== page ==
LaDonna Harris

Author: LaDonna Harris
Publisher: U of Nebraska Press
ISBN: 9780803273603
Format: PDF, Kindle
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This book is the unforgettable story of a Comanche woman who has become one of the most influential, inspired, and determined Native Americans in politics. LaDonna Harris was born on a Comanche allotment in southern Oklahoma in the 1930s. From her earliest years, she was immersed in a world of resistance, reform, and political action. As the wife of Senator Fred R. Harris, LaDonna was actively involved in political advising, campaigning, and networking. Not content to remain in the background, LaDonna became a well-known political figure in her own right, serving on the National Indian Opportunities Council as President Lyndon B. Johnson?s appointee and working beside such notable political figures as Hubert Humphrey, Robert Kennedy, and Sargent Shriver. In 1980 she became the vice-presidential nominee for the environmentalist Citizen?s Party. Her story provides a witty and valuable American Indian insider?s view of modern national political scenes.

Re creating the Circle

Author: Stephen Sachs
Publisher: UNM Press
ISBN: 0826350593
Format: PDF, ePub, Mobi
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A collaboration between Native activists, professionals, and scholars, Re-Creating the Circle brings a new perspective to the American Indian struggle for self-determination: the returning of Indigenous peoples to sovereignty, self-sufficiency, and harmony so that they may again live well in their own communities, while partnering with their neighbors, the nation, and the world for mutual advancement. Given the complexity in realizing American Indian renewal, this project weaves the perspectives of individual contributors into a holistic analysis providing a broader understanding of political, economic, educational, social, cultural, and psychological initiatives. The authors seek to assist not only in establishing American Indian nations as full partners in American federalism and society, but also in improving the conditions of Indigenous people world wide, while illuminating the relevance of American Indian tradition for the contemporary world facing an abundance of increasing difficulties.

Beloved Women

Author: Sarah Eppler Janda
Publisher:
ISBN:
Format: PDF, Mobi
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In an era when minorities struggled for recognition, LaDonna Harris and Wilma Mankiller furthered the interests of Native Americans and forged a new place for women in politics by astutely playing accepted notions about ethnicity and gender to their own advantage. In Beloved Women, historian Sarah Eppler Janda examines the public identity these two women created for themselves and how, in turn, their respective identities shaped their political fortunes. Moving beyond the conventional role of a 1950s U.S. senator's wife, Harris discovered opportunities to call attention to the inequalities facing Native Americans. A Comanche, Harris founded activist organizations, testified at congressional hearings, and served on scores of federal committees concerning both women and Native Americans. At the same time, by attributing her humanitarian efforts to tribal values, Harris asserted the relevance of Indian beliefs and customs in modern society. During the heyday of the women's rights movement, Mankiller linked feminist ideas to Cherokee tradition. Indian culture, she asserted, esteems women, as proven by the legendary Beloved Woman who fulfills familial expectations yet also assumes political duties. Mankiller adopted this role when she became the first female chief of the Cherokee Nation in 1985, a position she held for a decade. Harris and Mankiller became national leaders, Janda concludes, in large part because their complex persona--Indian and woman--enabled them to challenge social and political norms.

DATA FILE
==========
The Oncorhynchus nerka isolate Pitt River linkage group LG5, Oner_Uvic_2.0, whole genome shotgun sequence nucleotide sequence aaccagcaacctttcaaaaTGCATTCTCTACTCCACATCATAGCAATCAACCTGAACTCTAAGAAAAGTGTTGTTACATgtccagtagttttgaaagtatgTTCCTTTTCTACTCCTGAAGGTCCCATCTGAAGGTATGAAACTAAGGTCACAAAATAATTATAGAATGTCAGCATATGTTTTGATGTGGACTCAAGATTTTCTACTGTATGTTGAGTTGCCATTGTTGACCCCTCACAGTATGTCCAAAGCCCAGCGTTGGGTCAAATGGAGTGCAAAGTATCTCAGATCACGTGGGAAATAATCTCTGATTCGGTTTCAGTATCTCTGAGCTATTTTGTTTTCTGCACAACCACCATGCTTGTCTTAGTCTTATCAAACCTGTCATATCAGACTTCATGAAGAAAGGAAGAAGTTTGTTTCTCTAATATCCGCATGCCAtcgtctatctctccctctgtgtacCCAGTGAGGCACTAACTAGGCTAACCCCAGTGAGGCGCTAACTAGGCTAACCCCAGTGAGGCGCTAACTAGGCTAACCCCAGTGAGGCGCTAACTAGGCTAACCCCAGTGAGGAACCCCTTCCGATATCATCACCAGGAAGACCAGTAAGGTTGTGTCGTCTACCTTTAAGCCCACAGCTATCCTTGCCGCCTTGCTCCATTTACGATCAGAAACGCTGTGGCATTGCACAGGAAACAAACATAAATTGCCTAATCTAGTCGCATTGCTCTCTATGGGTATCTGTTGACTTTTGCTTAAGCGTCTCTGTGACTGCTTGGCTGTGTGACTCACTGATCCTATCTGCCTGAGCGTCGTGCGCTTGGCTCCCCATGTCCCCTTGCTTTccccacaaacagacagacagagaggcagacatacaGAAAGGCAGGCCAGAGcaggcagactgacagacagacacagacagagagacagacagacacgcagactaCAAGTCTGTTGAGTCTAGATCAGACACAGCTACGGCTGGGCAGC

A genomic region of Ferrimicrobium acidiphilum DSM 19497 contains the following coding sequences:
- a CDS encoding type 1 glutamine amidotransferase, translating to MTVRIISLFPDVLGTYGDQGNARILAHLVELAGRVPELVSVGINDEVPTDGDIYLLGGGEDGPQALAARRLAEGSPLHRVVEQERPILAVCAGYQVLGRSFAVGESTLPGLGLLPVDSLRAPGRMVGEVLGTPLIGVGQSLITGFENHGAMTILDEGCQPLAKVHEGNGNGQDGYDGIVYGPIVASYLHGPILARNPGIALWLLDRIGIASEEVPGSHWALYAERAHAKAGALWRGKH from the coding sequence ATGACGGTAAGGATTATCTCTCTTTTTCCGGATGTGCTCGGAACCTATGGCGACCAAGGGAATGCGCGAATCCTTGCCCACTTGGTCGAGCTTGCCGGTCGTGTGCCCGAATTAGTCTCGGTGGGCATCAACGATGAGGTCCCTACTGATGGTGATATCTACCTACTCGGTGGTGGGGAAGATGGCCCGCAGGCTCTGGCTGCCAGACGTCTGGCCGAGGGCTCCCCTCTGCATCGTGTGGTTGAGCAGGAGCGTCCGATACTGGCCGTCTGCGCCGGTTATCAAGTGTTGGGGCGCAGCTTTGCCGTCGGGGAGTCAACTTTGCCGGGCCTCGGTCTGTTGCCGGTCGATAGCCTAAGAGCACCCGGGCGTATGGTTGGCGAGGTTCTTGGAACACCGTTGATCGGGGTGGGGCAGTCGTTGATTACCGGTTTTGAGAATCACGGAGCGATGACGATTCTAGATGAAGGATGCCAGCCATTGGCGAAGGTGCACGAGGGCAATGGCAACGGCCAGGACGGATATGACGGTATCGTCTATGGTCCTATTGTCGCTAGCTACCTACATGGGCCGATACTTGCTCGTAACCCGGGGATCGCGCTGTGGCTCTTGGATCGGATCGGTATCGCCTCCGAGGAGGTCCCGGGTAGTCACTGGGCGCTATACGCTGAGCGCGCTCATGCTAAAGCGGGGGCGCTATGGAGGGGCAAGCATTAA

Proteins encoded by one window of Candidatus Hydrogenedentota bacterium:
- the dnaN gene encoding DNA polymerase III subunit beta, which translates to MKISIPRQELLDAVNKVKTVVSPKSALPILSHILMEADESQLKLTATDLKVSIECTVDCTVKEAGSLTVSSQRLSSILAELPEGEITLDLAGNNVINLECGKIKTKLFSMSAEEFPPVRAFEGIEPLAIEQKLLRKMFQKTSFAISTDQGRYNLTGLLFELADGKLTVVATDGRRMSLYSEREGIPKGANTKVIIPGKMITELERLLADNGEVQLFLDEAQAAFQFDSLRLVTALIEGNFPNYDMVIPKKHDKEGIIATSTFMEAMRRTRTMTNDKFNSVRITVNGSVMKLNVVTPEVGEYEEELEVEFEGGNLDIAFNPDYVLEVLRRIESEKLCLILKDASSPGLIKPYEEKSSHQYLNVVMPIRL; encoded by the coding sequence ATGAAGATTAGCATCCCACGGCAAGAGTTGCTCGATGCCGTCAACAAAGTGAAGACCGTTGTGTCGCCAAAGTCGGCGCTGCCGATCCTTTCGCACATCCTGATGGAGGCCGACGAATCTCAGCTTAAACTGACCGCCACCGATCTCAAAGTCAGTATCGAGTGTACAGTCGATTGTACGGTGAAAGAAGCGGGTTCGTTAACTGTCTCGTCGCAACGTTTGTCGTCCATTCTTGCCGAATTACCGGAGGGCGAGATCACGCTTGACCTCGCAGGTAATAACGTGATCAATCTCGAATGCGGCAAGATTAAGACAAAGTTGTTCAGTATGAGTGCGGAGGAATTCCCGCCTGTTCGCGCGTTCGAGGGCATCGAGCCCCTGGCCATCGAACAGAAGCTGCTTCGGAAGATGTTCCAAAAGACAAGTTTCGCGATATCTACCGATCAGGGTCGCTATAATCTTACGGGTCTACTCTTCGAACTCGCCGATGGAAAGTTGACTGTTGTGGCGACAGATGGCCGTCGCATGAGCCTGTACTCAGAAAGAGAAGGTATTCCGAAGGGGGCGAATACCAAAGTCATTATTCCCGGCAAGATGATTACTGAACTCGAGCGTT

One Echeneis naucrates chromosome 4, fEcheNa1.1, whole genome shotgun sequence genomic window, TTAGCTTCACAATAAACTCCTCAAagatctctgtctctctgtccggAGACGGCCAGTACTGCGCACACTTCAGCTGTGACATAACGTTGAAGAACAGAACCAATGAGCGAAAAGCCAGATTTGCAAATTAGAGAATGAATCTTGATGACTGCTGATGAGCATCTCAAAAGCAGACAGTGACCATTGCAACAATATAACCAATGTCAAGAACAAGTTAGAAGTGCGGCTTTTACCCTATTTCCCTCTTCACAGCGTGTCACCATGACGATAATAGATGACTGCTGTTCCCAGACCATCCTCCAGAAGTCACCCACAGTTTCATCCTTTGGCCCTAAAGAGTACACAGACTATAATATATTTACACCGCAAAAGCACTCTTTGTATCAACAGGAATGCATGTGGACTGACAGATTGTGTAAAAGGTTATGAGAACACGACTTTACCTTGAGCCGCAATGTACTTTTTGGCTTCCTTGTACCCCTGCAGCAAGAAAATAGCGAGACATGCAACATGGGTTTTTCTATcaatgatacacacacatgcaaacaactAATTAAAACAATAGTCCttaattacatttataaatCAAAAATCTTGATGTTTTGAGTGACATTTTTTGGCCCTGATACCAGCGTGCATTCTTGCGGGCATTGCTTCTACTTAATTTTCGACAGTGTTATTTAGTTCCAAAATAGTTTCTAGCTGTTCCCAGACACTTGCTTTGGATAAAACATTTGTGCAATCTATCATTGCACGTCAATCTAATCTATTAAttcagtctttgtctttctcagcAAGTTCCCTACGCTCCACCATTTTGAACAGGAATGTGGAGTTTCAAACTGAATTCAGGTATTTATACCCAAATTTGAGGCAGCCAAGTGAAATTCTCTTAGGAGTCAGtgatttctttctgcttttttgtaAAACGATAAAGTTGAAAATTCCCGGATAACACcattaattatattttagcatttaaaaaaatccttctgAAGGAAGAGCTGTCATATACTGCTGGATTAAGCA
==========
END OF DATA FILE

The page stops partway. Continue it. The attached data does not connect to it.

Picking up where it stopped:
Spirits of our Whaling Ancestors

Author: Charlotte Cote
Publisher: University of Washington Press
ISBN: 0295997583
Format: PDF
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Following the removal of the gray whale from the Endangered Species list in 1994, the Makah tribe of northwest Washington State announced that they would revive their whale hunts; their relatives, the Nuu-chah-nulth Nation of British Columbia, shortly followed suit. Neither tribe had exercised their right to whale - in the case of the Makah, a right affirmed in their 1855 treaty with the federal government - since the gray whale had been hunted nearly to extinction by commercial whalers in the 1920s. The Makah whale hunt of 1999 was an event of international significance, connected to the worldwide struggle for aboriginal sovereignty and to the broader discourses of environmental sustainability, treaty rights, human rights, and animal rights. It was met with enthusiastic support and vehement opposition. As a member of the Nuu-chah-nulth Nation, Charlotte Cote offers a valuable perspective on the issues surrounding indigenous whaling, past and present. Whaling served important social, economic, and ritual functions that have been at the core of Makah and Nuu-chahnulth societies throughout their histories. Even as Native societies faced disease epidemics and federal policies that undermined their cultures, they remained connected to their traditions. The revival of whaling has implications for the physical, mental, and spiritual health of these Native communities today, Cote asserts. Whaling, she says, �defines who we are as a people.� Her analysis includes major Native studies and contemporary Native rights issues, and addresses environmentalism, animal rights activism, anti-treaty conservatism, and the public�s expectations about what it means to be �Indian.� These thoughtful critiques are intertwined with the author�s personal reflections, family stories, and information from indigenous, anthropological, and historical sources to provide a bridge between cultures.